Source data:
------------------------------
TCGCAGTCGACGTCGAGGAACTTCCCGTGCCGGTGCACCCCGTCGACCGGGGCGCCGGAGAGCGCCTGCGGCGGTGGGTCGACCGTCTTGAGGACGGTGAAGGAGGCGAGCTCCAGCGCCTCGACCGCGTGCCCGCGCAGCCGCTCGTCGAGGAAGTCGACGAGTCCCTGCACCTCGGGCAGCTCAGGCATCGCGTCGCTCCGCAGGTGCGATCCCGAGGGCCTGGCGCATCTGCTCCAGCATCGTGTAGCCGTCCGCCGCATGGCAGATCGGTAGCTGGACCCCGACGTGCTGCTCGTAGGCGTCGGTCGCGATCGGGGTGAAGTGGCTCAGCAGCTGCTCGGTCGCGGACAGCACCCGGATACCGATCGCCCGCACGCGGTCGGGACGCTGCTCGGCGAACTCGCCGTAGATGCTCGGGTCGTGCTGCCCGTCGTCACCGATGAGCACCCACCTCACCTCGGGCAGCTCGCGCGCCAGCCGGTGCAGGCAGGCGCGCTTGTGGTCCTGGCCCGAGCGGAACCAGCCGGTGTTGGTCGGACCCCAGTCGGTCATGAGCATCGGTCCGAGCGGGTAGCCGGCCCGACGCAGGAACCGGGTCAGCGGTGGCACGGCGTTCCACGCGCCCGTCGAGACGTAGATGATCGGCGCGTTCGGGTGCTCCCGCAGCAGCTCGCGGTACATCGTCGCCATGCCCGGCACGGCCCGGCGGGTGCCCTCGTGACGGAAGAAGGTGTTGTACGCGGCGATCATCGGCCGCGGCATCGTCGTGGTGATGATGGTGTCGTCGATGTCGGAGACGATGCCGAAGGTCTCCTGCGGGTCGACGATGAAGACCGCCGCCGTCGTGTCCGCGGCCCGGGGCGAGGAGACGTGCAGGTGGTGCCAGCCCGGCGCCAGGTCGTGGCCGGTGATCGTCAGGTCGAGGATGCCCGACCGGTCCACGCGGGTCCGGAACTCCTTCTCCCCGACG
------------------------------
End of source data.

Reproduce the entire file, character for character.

TCGCAGTCGACGTCGAGGAACTTCCCGTGCCGGTGCACCCCGTCGACCGGGGCGCCGGAGAGCGCCTGCGGCGGTGGGTCGACCGTCTTGAGGACGGTGAAGGAGGCGAGCTCCAGCGCCTCGACCGCGTGCCCGCGCAGCCGCTCGTCGAGGAAGTCGACGAGTCCCTGCACCTCGGGCAGCTCAGGCATCGCGTCGCTCCGCAGGTGCGATCCCGAGGGCCTGGCGCATCTGCTCCAGCATCGTGTAGCCGTCCGCCGCATGGCAGATCGGTAGCTGGACCCCGACGTGCTGCTCGTAGGCGTCGGTCGCGATCGGGGTGAAGTGGCTCAGCAGCTGCTCGGTCGCGGACAGCACCCGGATACCGATCGCCCGCACGCGGTCGGGACGCTGCTCGGCGAACTCGCCGTAGATGCTCGGGTCGTGCTGCCCGTCGTCACCGATGAGCACCCACCTCACCTCGGGCAGCTCGCGCGCCAGCCGGTGCAGGCAGGCGCGCTTGTGGTCCTGGCCCGAGCGGAACCAGCCGGTGTTGGTCGGACCCCAGTCGGTCATGAGCATCGGTCCGAGCGGGTAGCCGGCCCGACGCAGGAACCGGGTCAGCGGTGGCACGGCGTTCCACGCGCCCGTCGAGACGTAGATGATCGGCGCGTTCGGGTGCTCCCGCAGCAGCTCGCGGTACATCGTCGCCATGCCCGGCACGGCCCGGCGGGTGCCCTCGTGACGGAAGAAGGTGTTGTACGCGGCGATCATCGGCCGCGGCATCGTCGTGGTGATGATGGTGTCGTCGATGTCGGAGACGATGCCGAAGGTCTCCTGCGGGTCGACGATGAAGACCGCCGCCGTCGTGTCCGCGGCCCGGGGCGAGGAGACGTGCAGGTGGTGCCAGCCCGGCGCCAGGTCGTGGCCGGTGATCGTCAGGTCGAGGATGCCCGACCGGTCCACGCGGGTCCGGAACTCCTTCTCCCCGACG